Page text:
And yet there I was, still unknowingly harboring crushes on the amazing women in my life, completely oblivious to the implications of my fierce loyalty to them. I wasn’t in denial, I had just become extremely successful at compartmentalizing difficult emotions that I had no idea what to do with. My college years concluded with a newfound pride for my beautiful skin but with no better understanding of what love was than when I had left Alabama. And that’s what is tricky about having and acknowledging one’s own intersecting identities — the rules for certain parts of your life don’t always apply to the others. I am a feminist and I am a woman of color and I am queer. None of these parts of me exists alone, yet the pace at which I was finally able to begin healing from the oppressive, racist environment that I grew up in is not the same pace at which I was able to recognize my sexuality, accept it, and live my life proudly and openly. The discrimination that I experience as a woman feels different from what I face as a member of the LGBTQIA community and still different from what I face as a biracial individual. The only thing that connects all the various ways in which I navigate this world is the pride I take in doing it.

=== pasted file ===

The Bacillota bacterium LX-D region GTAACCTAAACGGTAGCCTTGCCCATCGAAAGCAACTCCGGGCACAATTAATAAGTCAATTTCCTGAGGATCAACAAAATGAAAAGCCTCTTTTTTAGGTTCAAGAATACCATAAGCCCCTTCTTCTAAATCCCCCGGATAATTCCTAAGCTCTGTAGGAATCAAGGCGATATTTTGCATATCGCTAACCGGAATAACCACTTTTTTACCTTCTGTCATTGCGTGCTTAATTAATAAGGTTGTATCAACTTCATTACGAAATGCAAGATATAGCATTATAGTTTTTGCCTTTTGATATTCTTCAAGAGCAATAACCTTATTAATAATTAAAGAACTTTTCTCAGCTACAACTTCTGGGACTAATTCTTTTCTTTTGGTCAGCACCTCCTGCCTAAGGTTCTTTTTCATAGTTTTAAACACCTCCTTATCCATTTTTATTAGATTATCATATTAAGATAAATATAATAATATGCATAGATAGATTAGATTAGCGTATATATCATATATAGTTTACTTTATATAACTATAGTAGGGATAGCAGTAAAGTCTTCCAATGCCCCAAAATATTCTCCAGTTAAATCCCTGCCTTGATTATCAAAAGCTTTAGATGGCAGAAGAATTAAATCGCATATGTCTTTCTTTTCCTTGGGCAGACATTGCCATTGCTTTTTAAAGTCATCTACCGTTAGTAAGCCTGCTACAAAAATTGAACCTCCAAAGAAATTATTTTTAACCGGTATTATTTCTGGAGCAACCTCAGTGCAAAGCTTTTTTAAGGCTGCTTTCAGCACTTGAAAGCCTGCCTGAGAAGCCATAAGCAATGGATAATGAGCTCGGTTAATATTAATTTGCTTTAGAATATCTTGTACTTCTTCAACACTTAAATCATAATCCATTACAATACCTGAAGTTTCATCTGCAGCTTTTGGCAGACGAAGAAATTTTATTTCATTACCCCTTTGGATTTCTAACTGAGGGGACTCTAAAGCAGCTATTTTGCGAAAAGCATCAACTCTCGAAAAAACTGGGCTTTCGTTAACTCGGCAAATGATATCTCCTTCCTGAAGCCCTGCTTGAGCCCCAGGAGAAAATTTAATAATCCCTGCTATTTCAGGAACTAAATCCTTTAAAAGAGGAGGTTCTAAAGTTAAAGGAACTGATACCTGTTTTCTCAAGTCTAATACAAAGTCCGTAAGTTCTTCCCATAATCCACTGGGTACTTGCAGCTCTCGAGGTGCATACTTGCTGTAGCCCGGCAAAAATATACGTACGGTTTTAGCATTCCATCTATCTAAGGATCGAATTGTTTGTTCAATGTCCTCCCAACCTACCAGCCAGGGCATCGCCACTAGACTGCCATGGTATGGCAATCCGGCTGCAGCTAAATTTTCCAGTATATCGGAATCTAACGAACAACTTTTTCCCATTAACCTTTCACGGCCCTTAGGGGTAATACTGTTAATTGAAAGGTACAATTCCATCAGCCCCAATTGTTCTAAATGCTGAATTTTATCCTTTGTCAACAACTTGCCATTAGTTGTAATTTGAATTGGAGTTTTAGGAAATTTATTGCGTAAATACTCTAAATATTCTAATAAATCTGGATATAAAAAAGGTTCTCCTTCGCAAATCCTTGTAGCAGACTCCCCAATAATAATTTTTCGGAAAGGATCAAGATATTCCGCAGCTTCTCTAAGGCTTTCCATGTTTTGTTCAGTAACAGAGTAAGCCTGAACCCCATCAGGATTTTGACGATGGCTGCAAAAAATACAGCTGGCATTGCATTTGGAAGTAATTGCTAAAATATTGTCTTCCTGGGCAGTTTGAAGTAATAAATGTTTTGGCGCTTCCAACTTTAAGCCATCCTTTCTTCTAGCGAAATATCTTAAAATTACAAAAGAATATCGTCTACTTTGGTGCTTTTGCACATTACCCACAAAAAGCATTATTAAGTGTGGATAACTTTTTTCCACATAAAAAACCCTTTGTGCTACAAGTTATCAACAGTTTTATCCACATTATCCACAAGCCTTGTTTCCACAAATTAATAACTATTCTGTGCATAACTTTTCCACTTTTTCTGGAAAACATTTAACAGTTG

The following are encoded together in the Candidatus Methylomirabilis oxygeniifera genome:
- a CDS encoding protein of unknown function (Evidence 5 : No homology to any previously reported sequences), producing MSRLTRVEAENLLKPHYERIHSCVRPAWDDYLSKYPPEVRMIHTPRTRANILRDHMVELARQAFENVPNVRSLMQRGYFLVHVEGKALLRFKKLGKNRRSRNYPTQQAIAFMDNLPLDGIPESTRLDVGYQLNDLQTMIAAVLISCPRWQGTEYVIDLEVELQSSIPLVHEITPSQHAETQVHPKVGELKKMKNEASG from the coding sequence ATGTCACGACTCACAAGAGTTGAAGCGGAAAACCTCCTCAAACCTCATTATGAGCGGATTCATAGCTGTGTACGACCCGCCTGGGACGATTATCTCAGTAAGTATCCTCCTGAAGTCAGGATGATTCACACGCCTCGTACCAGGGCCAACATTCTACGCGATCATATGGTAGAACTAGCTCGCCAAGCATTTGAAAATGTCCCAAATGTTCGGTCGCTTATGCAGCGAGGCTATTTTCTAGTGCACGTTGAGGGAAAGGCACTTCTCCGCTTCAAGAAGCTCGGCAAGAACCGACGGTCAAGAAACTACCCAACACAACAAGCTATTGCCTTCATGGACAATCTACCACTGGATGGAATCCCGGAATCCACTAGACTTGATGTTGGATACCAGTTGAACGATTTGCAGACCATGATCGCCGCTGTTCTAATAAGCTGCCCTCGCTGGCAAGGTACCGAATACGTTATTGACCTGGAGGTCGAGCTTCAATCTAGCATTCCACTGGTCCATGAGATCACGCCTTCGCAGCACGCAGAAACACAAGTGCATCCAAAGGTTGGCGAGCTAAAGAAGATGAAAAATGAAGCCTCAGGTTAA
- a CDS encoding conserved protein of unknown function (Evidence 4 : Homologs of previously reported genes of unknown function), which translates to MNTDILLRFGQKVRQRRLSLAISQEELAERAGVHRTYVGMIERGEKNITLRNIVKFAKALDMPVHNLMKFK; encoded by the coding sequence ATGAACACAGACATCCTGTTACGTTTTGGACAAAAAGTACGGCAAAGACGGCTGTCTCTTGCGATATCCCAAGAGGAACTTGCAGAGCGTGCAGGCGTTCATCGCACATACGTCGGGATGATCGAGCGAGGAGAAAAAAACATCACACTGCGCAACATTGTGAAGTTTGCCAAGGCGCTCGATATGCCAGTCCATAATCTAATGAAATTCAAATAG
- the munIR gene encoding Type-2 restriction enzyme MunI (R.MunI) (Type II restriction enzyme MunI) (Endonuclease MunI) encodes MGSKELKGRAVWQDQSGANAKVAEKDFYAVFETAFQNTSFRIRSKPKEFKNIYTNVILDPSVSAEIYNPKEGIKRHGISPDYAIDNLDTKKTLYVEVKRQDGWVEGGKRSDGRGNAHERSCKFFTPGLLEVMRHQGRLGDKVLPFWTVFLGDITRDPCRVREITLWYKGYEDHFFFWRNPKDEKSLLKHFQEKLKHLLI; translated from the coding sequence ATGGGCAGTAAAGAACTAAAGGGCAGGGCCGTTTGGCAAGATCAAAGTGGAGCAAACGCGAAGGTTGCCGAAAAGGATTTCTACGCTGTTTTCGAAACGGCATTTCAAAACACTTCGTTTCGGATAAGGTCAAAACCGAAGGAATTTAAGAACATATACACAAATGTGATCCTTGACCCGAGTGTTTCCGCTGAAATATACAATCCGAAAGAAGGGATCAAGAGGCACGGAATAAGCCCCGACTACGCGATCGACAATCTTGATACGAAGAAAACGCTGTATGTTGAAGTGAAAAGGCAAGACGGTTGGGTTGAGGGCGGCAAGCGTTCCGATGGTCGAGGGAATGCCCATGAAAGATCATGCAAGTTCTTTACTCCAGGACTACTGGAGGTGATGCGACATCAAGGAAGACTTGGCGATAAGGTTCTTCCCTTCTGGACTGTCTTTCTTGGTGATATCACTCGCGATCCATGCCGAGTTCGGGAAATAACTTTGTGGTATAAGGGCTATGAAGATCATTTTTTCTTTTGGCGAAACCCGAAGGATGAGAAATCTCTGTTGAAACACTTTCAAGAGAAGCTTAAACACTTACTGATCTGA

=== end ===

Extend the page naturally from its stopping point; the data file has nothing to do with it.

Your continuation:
Being proud of all our parts, from the ones that are easy to share to the ones that aren’t, takes tremendous courage and faith. And there might be times in life, because of who we are with or where we live or how we feel, where our own acceptance of ourselves may falter. But this doesn’t make us failures. Protecting ourselves doesn’t make us failures. Nothing can make us a failure as long as we are patient, as long as we treat ourselves with grace and kindness and allow ourselves the space to have a complex identity that can grow and change. We are allowed to have complex identities and not have to apologize for them. I know this now to be true.
When I finally came out to myself, it was peaceful. I was 25 years old. I was filming on location and wandering through a new city when I met a woman in a store who was beautiful and charming and had a nice sense of humor. I was very familiar with women like this — they had accompanied me through all my years of college. What I wasn’t familiar with was one of them asking for my number. Surprisingly, even with an imagination as adept as mine, I had never before actually considered that an impressive woman would be interested in me. The prospect did rip my world apart, in the best possible way.